Uttar Pradesh is staring at a drought worse than last year’s, officials said on Thursday, raising worries of a severe impact on the kharif crop crucial to feeding millions of people in the country’s most populous state.
The state government has put 70 out of the 75 districts on high alert and also prepared a contingency plan after the India Meteorological Department’s (IMD) forecast a below normal monsoon this year.
Last year, 44 districts were officially declared drought-hit after they received half of the normal rainfall during the monsoons.
Earlier this year, unseasonal rain and hailstorm in March-April destroyed vast swathes of standing crop in the state. The state government has sought Rs 7500 crore from the Centre to provide relief to the affected farmers.
Sources said a team of scientists from the Central Research Institute for Dryland Agriculture (CRIDA), Hyderabad will reach the state on May to 29 to discuss operationalisation of the contingency plan to stave off drought impact on crop and livestock.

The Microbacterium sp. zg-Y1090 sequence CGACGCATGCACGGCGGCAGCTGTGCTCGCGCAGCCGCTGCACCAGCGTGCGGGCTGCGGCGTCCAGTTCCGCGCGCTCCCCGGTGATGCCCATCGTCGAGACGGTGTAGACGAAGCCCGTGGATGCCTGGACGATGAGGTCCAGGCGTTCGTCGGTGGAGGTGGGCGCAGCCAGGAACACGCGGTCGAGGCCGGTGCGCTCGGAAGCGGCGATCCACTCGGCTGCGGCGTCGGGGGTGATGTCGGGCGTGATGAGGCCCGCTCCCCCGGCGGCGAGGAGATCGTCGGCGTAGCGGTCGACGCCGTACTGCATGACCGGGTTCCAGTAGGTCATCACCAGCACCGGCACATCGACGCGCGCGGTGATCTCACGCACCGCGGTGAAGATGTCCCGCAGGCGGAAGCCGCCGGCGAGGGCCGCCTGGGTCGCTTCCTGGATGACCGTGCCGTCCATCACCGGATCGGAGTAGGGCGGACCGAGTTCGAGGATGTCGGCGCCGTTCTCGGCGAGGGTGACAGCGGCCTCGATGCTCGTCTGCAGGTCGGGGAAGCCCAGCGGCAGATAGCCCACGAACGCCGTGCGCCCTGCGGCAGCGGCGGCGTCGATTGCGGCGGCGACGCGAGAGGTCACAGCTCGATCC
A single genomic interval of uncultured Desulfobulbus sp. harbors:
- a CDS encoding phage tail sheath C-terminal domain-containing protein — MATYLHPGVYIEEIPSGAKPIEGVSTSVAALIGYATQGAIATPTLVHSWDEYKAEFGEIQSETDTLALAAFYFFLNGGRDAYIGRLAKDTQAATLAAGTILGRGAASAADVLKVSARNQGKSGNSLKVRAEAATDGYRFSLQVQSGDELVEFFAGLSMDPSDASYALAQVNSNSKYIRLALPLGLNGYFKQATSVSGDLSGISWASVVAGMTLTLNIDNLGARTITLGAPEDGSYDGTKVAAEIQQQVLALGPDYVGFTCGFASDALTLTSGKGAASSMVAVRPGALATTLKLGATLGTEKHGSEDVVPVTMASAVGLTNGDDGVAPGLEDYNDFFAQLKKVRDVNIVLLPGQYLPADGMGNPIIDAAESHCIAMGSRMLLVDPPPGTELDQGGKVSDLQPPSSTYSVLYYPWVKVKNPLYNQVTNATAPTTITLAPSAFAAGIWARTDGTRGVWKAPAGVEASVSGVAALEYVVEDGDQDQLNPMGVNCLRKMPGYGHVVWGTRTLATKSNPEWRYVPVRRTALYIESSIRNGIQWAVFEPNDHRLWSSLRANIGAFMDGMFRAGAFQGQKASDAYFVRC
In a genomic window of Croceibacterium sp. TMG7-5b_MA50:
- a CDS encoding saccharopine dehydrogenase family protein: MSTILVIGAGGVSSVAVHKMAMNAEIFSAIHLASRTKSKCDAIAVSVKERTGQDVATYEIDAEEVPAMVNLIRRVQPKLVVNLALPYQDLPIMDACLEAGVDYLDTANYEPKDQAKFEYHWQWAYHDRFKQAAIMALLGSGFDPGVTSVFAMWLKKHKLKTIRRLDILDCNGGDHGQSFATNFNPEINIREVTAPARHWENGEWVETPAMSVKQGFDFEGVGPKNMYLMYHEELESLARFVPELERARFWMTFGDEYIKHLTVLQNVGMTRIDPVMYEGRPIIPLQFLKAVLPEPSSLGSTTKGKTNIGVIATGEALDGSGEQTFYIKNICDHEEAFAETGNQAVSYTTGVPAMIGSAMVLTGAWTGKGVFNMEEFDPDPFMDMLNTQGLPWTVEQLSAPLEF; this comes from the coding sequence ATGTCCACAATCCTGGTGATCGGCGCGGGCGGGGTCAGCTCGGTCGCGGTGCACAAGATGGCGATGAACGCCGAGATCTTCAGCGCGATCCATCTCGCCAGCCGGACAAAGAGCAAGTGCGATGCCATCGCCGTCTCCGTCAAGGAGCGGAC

Though the IMD is scheduled to make a state-wise forecast on drought only in the first week of next month, indications are that the eastern and the central UP may be the affected the worst by the dry weather, the sources added.
“Our contingency plan is ready to tackle any situation arising from a possible drought in the state,” agriculture production commissioner Anand Mishra said.
Deputy director, seeds, CK Srivastava said farmers were being issued advisory to switch to crops like pulses, millets etc that require less water.
The paddy has, however, already been sown on almost 40-50% of the total rice area in the state, sources added.